Saturday, May 12, 2001

Kauai County

Kauai mayor’s new car
prompts power shift

By Anthony Sommer

LIHUE >> Kauai Mayor Maryanne Kusaka's brand-new county car backfired yesterday. Quite loudly, in fact.

Angered that the mayor had used the performance-based budgeting powers granted her three years ago to double her own spending for auto transportation, the Kauai County Council scrapped the program and returned to the use of a traditional line-item budget.

Performance-based budgeting was one of the mayor's pet projects and allowed department heads to move funds without Council approval.

The county budget provides Kusaka, who for the past six years drove her own Cadillac on county business, a flat $3,700 a year for auto expenses. That would add up to $7,400 for her final two years in office.

In February the county signed a two-year lease for a 2001 Chrysler 300M for $15,813, or more than twice what the Council had approved for the mayor's auto expenses. The lease was paid in a single payment, and the Council did not become aware of it until late March.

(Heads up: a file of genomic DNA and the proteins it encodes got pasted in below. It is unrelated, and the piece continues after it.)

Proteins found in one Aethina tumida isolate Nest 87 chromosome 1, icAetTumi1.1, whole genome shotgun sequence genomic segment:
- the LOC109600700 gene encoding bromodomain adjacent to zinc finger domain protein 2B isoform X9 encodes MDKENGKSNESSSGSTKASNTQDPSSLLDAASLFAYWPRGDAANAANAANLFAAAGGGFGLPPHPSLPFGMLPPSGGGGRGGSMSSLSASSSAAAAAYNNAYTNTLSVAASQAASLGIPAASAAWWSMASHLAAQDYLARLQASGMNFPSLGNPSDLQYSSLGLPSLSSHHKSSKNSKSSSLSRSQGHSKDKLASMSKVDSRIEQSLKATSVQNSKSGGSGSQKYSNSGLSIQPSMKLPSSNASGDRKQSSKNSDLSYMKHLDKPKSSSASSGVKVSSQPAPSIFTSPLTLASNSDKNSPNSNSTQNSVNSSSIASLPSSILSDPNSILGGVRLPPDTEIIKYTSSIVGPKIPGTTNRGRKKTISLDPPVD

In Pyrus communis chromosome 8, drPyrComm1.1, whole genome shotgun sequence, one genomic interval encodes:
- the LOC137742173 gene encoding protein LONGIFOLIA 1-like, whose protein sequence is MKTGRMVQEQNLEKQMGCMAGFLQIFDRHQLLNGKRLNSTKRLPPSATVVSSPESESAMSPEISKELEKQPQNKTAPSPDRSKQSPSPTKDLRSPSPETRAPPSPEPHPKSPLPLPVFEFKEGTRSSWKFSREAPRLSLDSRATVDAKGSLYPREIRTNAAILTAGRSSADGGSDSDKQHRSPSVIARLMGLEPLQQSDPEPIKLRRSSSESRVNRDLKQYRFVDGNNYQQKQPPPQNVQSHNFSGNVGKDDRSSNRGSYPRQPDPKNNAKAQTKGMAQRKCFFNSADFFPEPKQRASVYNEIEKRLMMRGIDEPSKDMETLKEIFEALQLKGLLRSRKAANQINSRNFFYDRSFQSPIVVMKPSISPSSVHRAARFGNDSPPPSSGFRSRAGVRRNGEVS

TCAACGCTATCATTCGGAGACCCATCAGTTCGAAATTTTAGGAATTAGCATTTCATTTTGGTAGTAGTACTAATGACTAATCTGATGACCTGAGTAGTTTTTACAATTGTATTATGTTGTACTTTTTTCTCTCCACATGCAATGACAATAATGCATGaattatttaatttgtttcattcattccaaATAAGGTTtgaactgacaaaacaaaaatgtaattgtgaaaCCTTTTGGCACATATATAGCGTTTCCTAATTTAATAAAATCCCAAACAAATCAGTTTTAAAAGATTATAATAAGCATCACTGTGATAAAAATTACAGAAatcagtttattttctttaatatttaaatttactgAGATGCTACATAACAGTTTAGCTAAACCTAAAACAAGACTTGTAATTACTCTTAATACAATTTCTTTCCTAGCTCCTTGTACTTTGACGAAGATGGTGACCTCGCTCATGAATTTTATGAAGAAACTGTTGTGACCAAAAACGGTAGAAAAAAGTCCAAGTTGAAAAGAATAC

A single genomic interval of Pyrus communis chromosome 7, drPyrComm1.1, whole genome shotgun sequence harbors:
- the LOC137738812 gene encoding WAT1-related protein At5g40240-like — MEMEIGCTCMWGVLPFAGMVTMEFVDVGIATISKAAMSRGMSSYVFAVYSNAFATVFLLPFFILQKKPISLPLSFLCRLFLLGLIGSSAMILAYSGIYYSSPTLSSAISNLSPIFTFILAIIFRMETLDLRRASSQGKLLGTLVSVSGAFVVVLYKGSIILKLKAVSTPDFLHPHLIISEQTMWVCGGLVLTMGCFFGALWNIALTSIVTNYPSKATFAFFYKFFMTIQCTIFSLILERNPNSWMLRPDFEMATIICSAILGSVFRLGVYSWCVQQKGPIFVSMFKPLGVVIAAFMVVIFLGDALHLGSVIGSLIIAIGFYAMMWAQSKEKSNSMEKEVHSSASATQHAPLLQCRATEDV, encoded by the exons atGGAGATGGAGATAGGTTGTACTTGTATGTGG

County Finance Director Wally Rezentes Jr. said the mayor's shifting of funds within her own department to pay for the new car was legal under the performance-based budgeting authority the Council approved three years ago.

Councilman Randal Valenciano, who in 1998 fought the hardest to retain line-item budgeting, said the mayor's shuffling of funds proved his theory that the Council had given up far too much power to the executive branch.

Valenciano led the charge to return to line-item budgeting yesterday. It passed by a 6-1 vote.

Performance-based budgeting is intended to give department heads major flexibility in handling the funds appropriated to them and to provide specific performance goals for every county employee.

The Council majority decided the mayor took the flexibility and forgot about the goals.

Even Councilman Brian Baptiste, the only member who voted to retain performance-based budgeting, conceded the required goals never were drafted.

"It didn't happen because it wasn't a priority to happen."

Although the vehicle never was mentioned in yesterday's debate, Baptiste strongly hinted the move was in reaction to the mayor's new car. "We're talking about certain purchases we didn't agree with."

Kauai County

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